Having joined the True Whig Party (TWP), the dominant party of Liberia since 1878, Tubman began his career in politics. In 1923, aged 28, he was elected to the Senate of Liberia from Maryland County,[2] holding the record as the youngest senator in the history of Liberia.[8] Identifying as the "Convivial Cannibal from the Downcoast Hinterlands," he fought for constitutional rights for the members of indigenous tribal groups, who comprised the overwhelming number of Liberians.[1]

Re-elected as senator in 1929, Tubman became the legal adviser to vice president Allen Yancy.[6] He resigned from the Senate in 1931 to defend Liberia before the League of Nations amid allegations that his country was using slave labor.[9] Tubman was reelected to the national legislature in 1934;[6] he resigned in 1937 after being appointed by President Edwin Barclay as associate justice of the Supreme Court of Liberia,[2] where he served until 1943.[6] An official biography speculates that Barclay appointed Tubman to the Liberian Supreme Court to remove him as a competitor for the presidency.[2]

President of Liberia[edit]

In December 1942, Liberia had to elect a successor to President Edwin Barclay. Six candidates ran for office; the two favorites were Tubman and Foreign Minister Clarence L. Simpson.[10] Tubman was elected president on May 4, 1943, at the age of 48, and was inaugurated January 3, 1944.[11]

While the United States, its ally, began to base military operations in the country after it entered World War II, Liberia did not declare war on Germany and Japan until January 27, 1944.[12] In April 1944, Liberia signed the Declaration by United Nations.

Choosing to sever diplomatic relations with Germany and expel German citizens from Liberia was a difficult decision for Tubman for economic and social reasons: (1) German merchants were integral to the Liberian economy; (2) Germany was Liberia's major trading partner; and (3), most of the doctors in Liberia were Germans. Under the above declaration, Tubman agreed to expel all German residents and oppose the Axis powers.[citation needed]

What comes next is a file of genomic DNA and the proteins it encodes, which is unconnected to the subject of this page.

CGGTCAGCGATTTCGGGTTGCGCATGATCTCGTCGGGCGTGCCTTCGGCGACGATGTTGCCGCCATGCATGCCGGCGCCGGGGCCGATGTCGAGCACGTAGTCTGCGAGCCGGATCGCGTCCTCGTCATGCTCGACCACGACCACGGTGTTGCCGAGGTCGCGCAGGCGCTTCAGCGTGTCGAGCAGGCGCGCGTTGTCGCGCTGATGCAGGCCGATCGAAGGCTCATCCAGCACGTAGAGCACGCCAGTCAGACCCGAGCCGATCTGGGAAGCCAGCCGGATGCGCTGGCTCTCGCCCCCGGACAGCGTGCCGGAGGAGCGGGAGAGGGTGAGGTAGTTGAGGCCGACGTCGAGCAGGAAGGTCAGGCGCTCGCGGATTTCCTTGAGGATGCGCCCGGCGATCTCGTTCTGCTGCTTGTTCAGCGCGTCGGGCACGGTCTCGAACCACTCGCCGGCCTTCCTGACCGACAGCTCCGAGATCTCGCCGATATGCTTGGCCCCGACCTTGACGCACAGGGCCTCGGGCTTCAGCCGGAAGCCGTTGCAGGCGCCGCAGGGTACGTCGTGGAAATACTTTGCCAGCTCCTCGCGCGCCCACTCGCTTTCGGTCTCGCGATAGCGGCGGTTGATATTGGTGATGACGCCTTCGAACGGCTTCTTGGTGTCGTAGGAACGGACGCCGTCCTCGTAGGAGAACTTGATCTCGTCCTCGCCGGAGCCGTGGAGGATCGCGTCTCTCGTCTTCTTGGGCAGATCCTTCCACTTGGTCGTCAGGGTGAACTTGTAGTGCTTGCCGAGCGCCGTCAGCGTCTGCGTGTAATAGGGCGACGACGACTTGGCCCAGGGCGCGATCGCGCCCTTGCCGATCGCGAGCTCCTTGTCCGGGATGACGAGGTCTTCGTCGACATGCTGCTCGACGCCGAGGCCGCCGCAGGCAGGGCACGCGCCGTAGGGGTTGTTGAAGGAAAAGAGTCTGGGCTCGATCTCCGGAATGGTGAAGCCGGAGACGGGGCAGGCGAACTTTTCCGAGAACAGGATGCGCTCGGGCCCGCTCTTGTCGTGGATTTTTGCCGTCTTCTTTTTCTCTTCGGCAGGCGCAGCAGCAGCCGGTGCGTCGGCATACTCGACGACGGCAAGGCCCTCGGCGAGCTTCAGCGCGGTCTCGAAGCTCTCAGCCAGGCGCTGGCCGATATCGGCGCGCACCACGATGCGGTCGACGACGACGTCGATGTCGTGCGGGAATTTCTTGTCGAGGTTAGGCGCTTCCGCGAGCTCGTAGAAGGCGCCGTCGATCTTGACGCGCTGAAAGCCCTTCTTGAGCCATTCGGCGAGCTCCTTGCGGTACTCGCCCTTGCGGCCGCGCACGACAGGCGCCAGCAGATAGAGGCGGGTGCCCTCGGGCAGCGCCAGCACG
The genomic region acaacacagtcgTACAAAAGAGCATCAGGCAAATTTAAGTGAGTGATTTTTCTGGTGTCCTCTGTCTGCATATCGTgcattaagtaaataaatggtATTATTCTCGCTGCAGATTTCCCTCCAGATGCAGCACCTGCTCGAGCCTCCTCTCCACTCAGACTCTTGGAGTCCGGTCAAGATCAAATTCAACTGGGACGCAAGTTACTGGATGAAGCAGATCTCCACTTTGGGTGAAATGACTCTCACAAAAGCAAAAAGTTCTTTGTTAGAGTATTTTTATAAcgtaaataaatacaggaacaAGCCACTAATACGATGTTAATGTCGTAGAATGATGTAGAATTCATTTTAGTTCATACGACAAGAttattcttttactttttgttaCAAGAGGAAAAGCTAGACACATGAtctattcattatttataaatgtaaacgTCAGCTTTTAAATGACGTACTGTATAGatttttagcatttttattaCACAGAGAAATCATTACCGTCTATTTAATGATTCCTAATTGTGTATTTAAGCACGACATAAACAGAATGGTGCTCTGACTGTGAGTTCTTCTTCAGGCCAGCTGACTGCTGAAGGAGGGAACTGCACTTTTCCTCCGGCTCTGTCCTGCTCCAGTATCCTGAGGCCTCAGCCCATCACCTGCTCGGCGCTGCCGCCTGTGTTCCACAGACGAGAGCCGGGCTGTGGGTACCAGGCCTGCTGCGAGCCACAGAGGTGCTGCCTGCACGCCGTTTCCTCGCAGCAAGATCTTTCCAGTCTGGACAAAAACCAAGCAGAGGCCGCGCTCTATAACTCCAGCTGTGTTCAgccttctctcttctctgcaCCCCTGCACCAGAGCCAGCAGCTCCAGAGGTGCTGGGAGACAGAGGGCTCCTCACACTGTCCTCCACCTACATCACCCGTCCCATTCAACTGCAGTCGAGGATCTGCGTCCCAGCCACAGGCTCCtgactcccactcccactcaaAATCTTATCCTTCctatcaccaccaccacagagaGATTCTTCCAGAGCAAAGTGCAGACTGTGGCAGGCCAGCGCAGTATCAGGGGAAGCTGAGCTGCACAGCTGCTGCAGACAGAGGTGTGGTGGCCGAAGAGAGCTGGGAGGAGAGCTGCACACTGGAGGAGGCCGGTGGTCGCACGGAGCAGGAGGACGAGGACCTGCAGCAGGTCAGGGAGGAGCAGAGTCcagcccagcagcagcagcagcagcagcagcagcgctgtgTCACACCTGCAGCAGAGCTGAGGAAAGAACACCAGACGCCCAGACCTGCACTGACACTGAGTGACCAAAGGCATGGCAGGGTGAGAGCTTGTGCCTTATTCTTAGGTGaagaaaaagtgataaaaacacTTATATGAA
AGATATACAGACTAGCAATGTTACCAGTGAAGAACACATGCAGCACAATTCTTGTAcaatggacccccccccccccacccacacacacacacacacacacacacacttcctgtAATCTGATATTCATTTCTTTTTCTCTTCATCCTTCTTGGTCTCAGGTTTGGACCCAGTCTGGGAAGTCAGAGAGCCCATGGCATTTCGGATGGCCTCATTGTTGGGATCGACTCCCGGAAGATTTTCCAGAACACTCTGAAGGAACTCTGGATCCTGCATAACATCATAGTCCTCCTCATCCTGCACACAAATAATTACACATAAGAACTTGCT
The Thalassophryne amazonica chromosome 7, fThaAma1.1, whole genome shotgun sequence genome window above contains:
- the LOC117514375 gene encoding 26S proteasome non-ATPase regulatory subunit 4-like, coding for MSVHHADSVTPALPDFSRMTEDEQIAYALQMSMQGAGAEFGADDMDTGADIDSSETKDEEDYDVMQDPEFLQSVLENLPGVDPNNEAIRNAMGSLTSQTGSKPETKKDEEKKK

In foreign policy, Tubman aligned his country with the US. (In June 1944, he and Edwin Barclay of Sierra Leone traveled to the White House as guests of President Franklin D. Roosevelt, the first African heads of state to be received there.[1] Following the war, which resulted in an anti-colonial movement on the African continent, Tubman strengthened ties among fellow Africans by participating in the Asian-African Conference of 1955 and the First Conference of Independent African States in Accra, organized in 1958 by Kwame Nkrumah of Ghana.[13] In 1959, Tubman organized the Second Conference of African States.[14][15]

In 1961, following a Pan-African conference held in Monrovia, Tubman helped to found the African Union. This association of "moderate" African leaders worked for gradual unification of Africa, unlike the "revolutionary" group based at Casablanca.[16]

The "father of modern Liberia"[edit]

Modernizer[edit]

When Tubman was appointed to the Supreme Court in the 1930s, Liberia was seriously underdeveloped, lacking basic infrastructure of roads, railways, and sanitation systems.[17] Tubman said that Liberia had never received the "benefits of colonization," whiche he meant to be the investment by a wealthy major power to develop the infrastructure of the country.[18] He established an economic policy, known as the "porte ouverte" ("open door"), to attract foreign business investment.[8] Working to facilitate and encourage foreign businesses to locate in Liberia, he encouraged development. Between 1944 and 1970, the value of foreign investments, mainly from the United States,[17] increased two hundredfold.[8] From 1950-1960, Liberia experienced an average annual growth of 11.5%.[8]

With the expansion of the economy, Tubman gained revenues for the government to construct and modernize infrastructure: the streets of Monrovia were paved, a public sanitation system was installed,[18] hospitals were built,[6] and a literacy program was launched in 1948.[19][20] During Tubman's administration, several thousand kilometers of roads were built, as was a railway line to connect the iron mines to the coast for transport of this commodity for export.[17] During this period, he transformed the Port of Monrovia into a free port to encourage trade.[17]

Economic prosperity[edit]